The Invisible Garment Workforce
The disaster at Rana Plaza two years ago has brought desperately needed attention to working conditions experienced in South Asia’s garment factories. Though challenges remain, the deaths of over 1,100 garment workers have since led to increased safety inspections and some meaningful reforms to improve the treatment of workers.
Behind the now visible struggle of garment workers in factories, however, another tier of the garment industry continues to toil in the obscurity of long supply chains and ambiguous employment relationships. These workers are home-based. They are mostly women. They work for extremely low piece rates for traders and contractors in supply chains whose end market is unknown to them.
Home-based workers absorb a wide range of costs associated with the production process. They provide the workplace (their own home); pay for utilities, including electricity and water, that feed into the production process; purchase or rent equipment such as sewing machines; and buy their own inputs, like sewing needles and machine oil.
These costs of production weigh heavily against the paltry piece rates they earn. A recent WIEGO study found that sub-contracted garment workers in Ahmedabad, India, earn between US$0.43 and US$4.32 per day, but most earn under US$2.00; in Lahore, Pakistan, most earn between US$0.25 and US$5.21, but many earn under US$1.00. Workers reported that if they ask for better wages, they are told the work will be given to someone else.
There are other costs and risks that don’t appear so transparently in the balance sheet. Many home-based garment workers must go to the trader’s shop, by foot or by local transport at their own expense, to collect cloth and any other raw materials provided by the trader. Sometimes the trader is not there at the agreed time, or makes the worker wait for many hours; sometimes he doesn’t have everything the workers need, so the worker must return again and again. These delays are not factored into deadlines for the worker; she must stick to her original delivery date, or lose wages.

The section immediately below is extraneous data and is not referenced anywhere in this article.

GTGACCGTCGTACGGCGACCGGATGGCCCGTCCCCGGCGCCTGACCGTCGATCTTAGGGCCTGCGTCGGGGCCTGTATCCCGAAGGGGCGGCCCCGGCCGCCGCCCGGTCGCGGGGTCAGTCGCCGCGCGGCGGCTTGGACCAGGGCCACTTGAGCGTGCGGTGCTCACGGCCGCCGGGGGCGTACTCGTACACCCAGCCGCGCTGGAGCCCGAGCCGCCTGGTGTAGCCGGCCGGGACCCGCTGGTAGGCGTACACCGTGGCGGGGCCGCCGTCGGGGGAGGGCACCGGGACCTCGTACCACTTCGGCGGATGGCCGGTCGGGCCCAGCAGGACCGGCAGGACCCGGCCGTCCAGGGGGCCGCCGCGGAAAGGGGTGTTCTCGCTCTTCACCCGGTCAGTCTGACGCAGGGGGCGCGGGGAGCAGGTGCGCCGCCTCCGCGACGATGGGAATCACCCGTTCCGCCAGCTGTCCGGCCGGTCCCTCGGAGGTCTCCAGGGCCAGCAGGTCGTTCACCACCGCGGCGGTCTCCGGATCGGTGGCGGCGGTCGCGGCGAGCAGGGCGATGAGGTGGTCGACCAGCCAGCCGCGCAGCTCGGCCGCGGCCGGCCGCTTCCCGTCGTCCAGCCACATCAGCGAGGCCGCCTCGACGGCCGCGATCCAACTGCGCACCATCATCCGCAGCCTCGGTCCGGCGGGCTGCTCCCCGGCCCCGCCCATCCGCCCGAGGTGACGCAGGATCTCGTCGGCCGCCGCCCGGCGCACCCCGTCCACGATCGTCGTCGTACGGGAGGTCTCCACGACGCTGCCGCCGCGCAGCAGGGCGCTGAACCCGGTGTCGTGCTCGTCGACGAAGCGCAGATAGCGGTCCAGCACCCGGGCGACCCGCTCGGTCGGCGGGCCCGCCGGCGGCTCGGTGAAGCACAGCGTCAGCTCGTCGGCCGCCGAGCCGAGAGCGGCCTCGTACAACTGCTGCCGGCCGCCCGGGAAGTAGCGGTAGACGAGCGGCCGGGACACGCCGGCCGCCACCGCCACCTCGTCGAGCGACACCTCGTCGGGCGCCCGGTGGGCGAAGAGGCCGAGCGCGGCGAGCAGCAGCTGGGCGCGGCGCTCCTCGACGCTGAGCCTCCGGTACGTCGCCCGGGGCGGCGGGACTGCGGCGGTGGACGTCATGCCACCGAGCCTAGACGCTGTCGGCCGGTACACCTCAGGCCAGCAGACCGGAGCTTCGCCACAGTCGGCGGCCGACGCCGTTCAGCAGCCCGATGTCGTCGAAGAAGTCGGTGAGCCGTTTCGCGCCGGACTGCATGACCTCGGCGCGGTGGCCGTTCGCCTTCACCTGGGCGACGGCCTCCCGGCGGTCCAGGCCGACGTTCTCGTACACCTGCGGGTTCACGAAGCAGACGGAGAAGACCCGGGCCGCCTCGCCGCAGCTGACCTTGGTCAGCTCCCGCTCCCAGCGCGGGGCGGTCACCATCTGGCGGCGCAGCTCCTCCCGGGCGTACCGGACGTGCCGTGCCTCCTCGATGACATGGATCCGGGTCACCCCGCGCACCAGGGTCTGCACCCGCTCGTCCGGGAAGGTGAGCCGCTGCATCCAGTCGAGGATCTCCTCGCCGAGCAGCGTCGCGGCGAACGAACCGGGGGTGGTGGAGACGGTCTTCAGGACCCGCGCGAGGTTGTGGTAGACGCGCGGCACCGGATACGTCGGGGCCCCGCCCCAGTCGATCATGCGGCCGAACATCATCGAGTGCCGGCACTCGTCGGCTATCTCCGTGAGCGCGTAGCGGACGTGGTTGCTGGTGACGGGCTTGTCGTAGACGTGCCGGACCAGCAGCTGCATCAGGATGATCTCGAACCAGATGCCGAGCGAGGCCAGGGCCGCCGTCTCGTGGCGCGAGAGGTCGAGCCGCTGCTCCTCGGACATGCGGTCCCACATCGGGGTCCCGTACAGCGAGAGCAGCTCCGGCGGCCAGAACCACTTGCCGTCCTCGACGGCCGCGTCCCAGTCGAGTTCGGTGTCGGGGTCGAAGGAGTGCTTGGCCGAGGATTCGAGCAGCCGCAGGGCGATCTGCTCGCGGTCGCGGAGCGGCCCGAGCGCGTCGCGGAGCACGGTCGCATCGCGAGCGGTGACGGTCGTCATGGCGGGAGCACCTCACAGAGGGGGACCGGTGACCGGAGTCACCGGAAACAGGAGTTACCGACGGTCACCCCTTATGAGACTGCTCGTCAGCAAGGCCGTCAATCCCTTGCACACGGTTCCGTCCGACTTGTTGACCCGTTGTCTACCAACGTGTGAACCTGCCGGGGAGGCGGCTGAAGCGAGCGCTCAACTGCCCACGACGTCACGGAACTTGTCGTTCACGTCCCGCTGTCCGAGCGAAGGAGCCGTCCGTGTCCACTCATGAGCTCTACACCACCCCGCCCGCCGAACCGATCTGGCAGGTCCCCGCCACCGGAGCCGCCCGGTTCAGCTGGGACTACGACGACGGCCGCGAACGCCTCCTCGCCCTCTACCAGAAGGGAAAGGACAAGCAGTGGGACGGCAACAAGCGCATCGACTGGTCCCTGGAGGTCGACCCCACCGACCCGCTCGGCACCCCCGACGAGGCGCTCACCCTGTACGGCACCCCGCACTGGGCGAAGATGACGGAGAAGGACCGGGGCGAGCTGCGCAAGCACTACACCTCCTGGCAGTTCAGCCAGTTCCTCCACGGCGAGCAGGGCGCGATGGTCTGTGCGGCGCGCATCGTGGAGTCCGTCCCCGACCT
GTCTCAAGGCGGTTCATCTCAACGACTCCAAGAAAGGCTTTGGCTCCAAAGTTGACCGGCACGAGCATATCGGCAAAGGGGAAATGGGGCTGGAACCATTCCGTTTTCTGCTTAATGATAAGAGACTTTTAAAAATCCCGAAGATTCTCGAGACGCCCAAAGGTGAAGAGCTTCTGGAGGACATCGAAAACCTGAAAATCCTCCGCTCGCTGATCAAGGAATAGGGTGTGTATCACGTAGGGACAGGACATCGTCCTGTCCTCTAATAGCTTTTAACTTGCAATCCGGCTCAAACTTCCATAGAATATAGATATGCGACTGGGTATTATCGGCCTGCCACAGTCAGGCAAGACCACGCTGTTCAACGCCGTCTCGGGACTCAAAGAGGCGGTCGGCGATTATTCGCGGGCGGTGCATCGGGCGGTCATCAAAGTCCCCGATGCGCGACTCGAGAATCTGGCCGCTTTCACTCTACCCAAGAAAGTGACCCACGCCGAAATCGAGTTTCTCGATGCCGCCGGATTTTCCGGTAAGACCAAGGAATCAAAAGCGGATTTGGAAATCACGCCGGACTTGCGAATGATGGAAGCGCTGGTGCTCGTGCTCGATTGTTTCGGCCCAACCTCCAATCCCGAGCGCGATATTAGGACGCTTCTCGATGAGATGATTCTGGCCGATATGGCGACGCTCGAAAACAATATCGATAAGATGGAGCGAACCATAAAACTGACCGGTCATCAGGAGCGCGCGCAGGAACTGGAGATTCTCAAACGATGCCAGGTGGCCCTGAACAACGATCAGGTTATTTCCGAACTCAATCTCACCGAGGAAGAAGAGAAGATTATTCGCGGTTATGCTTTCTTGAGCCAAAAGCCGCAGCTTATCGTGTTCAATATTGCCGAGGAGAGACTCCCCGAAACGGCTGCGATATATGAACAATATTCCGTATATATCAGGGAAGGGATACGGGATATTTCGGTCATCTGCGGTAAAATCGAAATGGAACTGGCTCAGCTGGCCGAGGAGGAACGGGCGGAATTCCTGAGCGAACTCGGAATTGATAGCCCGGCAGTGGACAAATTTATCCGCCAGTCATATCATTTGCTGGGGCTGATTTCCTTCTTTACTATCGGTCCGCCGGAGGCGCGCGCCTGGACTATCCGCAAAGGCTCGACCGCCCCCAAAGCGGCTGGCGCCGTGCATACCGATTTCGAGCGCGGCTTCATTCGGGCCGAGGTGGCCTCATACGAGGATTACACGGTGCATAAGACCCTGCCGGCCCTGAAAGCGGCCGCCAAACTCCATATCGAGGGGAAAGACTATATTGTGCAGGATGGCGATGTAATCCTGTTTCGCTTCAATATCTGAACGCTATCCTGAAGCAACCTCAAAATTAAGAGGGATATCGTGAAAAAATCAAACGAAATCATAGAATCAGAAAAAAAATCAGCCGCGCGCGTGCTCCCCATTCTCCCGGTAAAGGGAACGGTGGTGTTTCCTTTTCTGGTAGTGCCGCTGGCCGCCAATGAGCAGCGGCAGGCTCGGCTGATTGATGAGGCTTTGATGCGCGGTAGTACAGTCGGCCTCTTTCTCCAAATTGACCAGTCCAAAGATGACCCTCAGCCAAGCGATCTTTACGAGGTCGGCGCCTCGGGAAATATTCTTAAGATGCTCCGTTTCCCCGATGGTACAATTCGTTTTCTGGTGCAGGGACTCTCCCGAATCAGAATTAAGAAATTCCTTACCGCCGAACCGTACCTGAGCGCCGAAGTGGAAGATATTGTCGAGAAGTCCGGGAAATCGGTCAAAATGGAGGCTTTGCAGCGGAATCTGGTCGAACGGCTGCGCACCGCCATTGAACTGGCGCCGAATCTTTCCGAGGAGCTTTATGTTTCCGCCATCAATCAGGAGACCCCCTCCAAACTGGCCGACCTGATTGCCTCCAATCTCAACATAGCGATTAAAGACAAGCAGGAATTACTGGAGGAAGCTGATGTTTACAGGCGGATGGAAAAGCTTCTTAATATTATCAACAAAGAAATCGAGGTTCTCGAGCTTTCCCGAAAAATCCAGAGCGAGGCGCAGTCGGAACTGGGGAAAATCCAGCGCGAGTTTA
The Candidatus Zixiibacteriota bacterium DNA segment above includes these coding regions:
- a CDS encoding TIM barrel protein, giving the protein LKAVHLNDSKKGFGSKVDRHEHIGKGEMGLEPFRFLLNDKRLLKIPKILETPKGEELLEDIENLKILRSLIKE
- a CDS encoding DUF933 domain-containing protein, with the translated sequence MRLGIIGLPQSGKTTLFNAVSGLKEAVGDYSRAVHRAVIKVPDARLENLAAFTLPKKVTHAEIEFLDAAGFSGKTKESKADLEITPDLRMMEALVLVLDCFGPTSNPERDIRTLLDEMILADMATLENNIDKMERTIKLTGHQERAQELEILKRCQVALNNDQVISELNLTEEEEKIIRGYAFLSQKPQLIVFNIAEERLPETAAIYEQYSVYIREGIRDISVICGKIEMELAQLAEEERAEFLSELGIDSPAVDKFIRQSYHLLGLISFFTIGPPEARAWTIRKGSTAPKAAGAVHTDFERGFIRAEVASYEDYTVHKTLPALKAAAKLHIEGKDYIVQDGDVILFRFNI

Further, the poor condition of their homes leaves home-based workers vulnerable to occupational health and safety hazards, and limits their productivity. Without much space for doing the stitching and storing the materials, many workers can only take one day’s worth of work home at a time. Their homes flood during the rainy season, and they bear the costs if raw materials are damaged. When the electricity goes out, they work by candlelight, exposing their homes to fire hazards.
Like garment workers in factories, home-based garment workers operate from a vulnerable position in the value chain. They are highly exposed to risk—in the study cited above, just seven per cent in Ahmedabad and three per cent in Lahore live in households with health insurance—and highly dependent on their earnings for survival. This opens the door for contractors to take advantage; for example, they sometimes give loans to home-based workers for personal emergencies, furthering the latter’s dependence on them.
Also, like garment workers in factories, home-based workers don’t have written contracts with their employers or contractors. This means home-based workers have little leverage when a contractor or trader fails to comply with agreements. Delayed payments are common, and some contractors supply damaged raw material but dock the worker’s pay when the material is returned in the form of a finished product.
In neighborhoods, as in factories, workers have found that collective action can be a viable path for pushing back. Workers in the same neighborhood who all work for the same contractor may collectively demand a wage increase or compensation for work injuries. More broadly, home-based workers are organizing in local, national and regional networks; in February 2015, the first Global Conference of Home-Based Workers took place in New Delhi at which worker representatives from 60 organizations in 24 countries issued the Delhi Declaration outlining their commitment to organizing and recommendations for action.
There are also state-led approaches that make a difference. State governments in India have set up Worker Welfare Boards for specific industries in which large concentrations of informal workers can be found. These welfare boards are funded through a tax on production in those industries, and deliver benefits to workers in the form of identification cards, toolkits, training and limited basic health care coverage. These small investments make a big difference in the lives of home-based workers.
Whether the workplace is the factory or the home, sustained effort is needed to ensure the effective protection of garment workers’ rights and the effective enforcement of employers’ obligations. Without a proactive effort to shore up legal protections for informal garment workers, the industry will go on exposing them to intolerable costs and risks.